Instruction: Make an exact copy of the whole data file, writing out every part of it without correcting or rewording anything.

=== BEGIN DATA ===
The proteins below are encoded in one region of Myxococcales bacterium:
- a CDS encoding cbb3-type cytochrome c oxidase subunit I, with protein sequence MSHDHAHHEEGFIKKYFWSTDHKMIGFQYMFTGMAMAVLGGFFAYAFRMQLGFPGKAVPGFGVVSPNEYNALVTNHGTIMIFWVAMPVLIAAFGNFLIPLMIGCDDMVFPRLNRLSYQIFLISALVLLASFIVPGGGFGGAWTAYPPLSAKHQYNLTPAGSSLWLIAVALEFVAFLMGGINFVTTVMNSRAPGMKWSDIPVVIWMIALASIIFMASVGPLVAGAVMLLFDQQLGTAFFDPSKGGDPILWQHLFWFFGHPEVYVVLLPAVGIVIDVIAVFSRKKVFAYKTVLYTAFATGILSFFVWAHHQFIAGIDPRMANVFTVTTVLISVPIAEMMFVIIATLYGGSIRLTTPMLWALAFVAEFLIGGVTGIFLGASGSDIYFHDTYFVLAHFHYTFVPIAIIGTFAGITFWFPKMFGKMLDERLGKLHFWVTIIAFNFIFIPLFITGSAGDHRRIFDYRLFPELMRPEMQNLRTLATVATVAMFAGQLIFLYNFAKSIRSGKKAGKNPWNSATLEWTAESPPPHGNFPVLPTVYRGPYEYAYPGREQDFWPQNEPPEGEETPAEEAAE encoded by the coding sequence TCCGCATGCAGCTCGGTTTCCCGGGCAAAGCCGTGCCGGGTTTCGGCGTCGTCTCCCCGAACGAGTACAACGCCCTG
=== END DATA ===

The proteins below are encoded in one region of Myxococcales bacterium:
- a CDS encoding cbb3-type cytochrome c oxidase subunit I, with protein sequence MSHDHAHHEEGFIKKYFWSTDHKMIGFQYMFTGMAMAVLGGFFAYAFRMQLGFPGKAVPGFGVVSPNEYNALVTNHGTIMIFWVAMPVLIAAFGNFLIPLMIGCDDMVFPRLNRLSYQIFLISALVLLASFIVPGGGFGGAWTAYPPLSAKHQYNLTPAGSSLWLIAVALEFVAFLMGGINFVTTVMNSRAPGMKWSDIPVVIWMIALASIIFMASVGPLVAGAVMLLFDQQLGTAFFDPSKGGDPILWQHLFWFFGHPEVYVVLLPAVGIVIDVIAVFSRKKVFAYKTVLYTAFATGILSFFVWAHHQFIAGIDPRMANVFTVTTVLISVPIAEMMFVIIATLYGGSIRLTTPMLWALAFVAEFLIGGVTGIFLGASGSDIYFHDTYFVLAHFHYTFVPIAIIGTFAGITFWFPKMFGKMLDERLGKLHFWVTIIAFNFIFIPLFITGSAGDHRRIFDYRLFPELMRPEMQNLRTLATVATVAMFAGQLIFLYNFAKSIRSGKKAGKNPWNSATLEWTAESPPPHGNFPVLPTVYRGPYEYAYPGREQDFWPQNEPPEGEETPAEEAAE encoded by the coding sequence TCCGCATGCAGCTCGGTTTCCCGGGCAAAGCCGTGCCGGGTTTCGGCGTCGTCTCCCCGAACGAGTACAACGCCCTG